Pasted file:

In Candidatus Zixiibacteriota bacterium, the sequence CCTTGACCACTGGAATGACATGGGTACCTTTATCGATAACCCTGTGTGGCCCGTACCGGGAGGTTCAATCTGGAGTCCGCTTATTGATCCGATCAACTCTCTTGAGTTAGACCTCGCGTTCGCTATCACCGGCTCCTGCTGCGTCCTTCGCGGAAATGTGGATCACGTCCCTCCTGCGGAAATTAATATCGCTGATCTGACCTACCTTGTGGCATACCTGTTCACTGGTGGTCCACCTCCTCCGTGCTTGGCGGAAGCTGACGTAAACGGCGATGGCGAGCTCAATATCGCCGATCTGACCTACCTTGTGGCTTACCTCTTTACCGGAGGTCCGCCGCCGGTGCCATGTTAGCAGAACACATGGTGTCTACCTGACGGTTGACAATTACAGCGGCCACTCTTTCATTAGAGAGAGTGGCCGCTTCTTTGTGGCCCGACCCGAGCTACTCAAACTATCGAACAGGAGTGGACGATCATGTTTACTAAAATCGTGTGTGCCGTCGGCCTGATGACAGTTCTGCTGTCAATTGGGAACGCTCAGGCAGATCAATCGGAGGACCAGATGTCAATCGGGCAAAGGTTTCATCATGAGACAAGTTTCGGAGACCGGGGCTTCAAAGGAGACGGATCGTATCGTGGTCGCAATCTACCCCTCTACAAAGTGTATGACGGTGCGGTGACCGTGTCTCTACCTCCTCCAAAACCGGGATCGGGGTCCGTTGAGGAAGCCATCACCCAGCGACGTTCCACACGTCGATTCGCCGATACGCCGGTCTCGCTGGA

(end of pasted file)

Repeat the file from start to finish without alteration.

In Candidatus Zixiibacteriota bacterium, the sequence CCTTGACCACTGGAATGACATGGGTACCTTTATCGATAACCCTGTGTGGCCCGTACCGGGAGGTTCAATCTGGAGTCCGCTTATTGATCCGATCAACTCTCTTGAGTTAGACCTCGCGTTCGCTATCACCGGCTCCTGCTGCGTCCTTCGCGGAAATGTGGATCACGTCCCTCCTGCGGAAATTAATATCGCTGATCTGACCTACCTTGTGGCATACCTGTTCACTGGTGGTCCACCTCCTCCGTGCTTGGCGGAAGCTGACGTAAACGGCGATGGCGAGCTCAATATCGCCGATCTGACCTACCTTGTGGCTTACCTCTTTACCGGAGGTCCGCCGCCGGTGCCATGTTAGCAGAACACATGGTGTCTACCTGACGGTTGACAATTACAGCGGCCACTCTTTCATTAGAGAGAGTGGCCGCTTCTTTGTGGCCCGACCCGAGCTACTCAAACTATCGAACAGGAGTGGACGATCATGTTTACTAAAATCGTGTGTGCCGTCGGCCTGATGACAGTTCTGCTGTCAATTGGGAACGCTCAGGCAGATCAATCGGAGGACCAGATGTCAATCGGGCAAAGGTTTCATCATGAGACAAGTTTCGGAGACCGGGGCTTCAAAGGAGACGGATCGTATCGTGGTCGCAATCTACCCCTCTACAAAGTGTATGACGGTGCGGTGACCGTGTCTCTACCTCCTCCAAAACCGGGATCGGGGTCCGTTGAGGAAGCCATCACCCAGCGACGTTCCACACGTCGATTCGCCGATACGCCGGTCTCGCTGGA